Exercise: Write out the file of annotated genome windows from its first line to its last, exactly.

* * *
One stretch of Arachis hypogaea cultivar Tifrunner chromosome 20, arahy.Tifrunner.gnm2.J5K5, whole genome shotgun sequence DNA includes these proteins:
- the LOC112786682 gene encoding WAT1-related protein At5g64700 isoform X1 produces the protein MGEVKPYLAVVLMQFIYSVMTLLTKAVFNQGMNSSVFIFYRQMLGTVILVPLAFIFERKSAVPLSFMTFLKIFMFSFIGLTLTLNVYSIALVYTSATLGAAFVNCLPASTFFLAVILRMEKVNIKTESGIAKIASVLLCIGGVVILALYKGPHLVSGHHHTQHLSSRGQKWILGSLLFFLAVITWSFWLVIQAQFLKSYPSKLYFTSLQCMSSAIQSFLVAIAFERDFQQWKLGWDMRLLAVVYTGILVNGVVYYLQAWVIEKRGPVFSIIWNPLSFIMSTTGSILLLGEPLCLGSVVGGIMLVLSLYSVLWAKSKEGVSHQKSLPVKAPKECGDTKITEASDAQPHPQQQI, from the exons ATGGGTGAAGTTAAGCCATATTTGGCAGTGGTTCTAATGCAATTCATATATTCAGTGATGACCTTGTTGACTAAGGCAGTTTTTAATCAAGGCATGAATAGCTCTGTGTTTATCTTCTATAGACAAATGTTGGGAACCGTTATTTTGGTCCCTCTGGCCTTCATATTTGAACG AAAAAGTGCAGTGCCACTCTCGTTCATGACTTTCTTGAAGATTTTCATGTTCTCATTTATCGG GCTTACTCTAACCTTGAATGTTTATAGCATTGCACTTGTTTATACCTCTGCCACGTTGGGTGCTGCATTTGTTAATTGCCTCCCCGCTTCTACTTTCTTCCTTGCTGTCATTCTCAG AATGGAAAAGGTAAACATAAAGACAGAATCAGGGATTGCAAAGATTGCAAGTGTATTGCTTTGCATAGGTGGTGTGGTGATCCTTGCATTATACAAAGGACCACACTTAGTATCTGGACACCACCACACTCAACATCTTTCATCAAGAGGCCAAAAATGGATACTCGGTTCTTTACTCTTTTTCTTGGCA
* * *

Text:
One stretch of Arachis hypogaea cultivar Tifrunner chromosome 20, arahy.Tifrunner.gnm2.J5K5, whole genome shotgun sequence DNA includes these proteins:
- the LOC112786682 gene encoding WAT1-related protein At5g64700 isoform X1 produces the protein MGEVKPYLAVVLMQFIYSVMTLLTKAVFNQGMNSSVFIFYRQMLGTVILVPLAFIFERKSAVPLSFMTFLKIFMFSFIGLTLTLNVYSIALVYTSATLGAAFVNCLPASTFFLAVILRMEKVNIKTESGIAKIASVLLCIGGVVILALYKGPHLVSGHHHTQHLSSRGQKWILGSLLFFLAVITWSFWLVIQAQFLKSYPSKLYFTSLQCMSSAIQSFLVAIAFERDFQQWKLGWDMRLLAVVYTGILVNGVVYYLQAWVIEKRGPVFSIIWNPLSFIMSTTGSILLLGEPLCLGSVVGGIMLVLSLYSVLWAKSKEGVSHQKSLPVKAPKECGDTKITEASDAQPHPQQQI, from the exons ATGGGTGAAGTTAAGCCATATTTGGCAGTGGTTCTAATGCAATTCATATATTCAGTGATGACCTTGTTGACTAAGGCAGTTTTTAATCAAGGCATGAATAGCTCTGTGTTTATCTTCTATAGACAAATGTTGGGAACCGTTATTTTGGTCCCTCTGGCCTTCATATTTGAACG AAAAAGTGCAGTGCCACTCTCGTTCATGACTTTCTTGAAGATTTTCATGTTCTCATTTATCGG GCTTACTCTAACCTTGAATGTTTATAGCATTGCACTTGTTTATACCTCTGCCACGTTGGGTGCTGCATTTGTTAATTGCCTCCCCGCTTCTACTTTCTTCCTTGCTGTCATTCTCAG AATGGAAAAGGTAAACATAAAGACAGAATCAGGGATTGCAAAGATTGCAAGTGTATTGCTTTGCATAGGTGGTGTGGTGATCCTTGCATTATACAAAGGACCACACTTAGTATCTGGACACCACCACACTCAACATCTTTCATCAAGAGGCCAAAAATGGATACTCGGTTCTTTACTCTTTTTCTTGGCA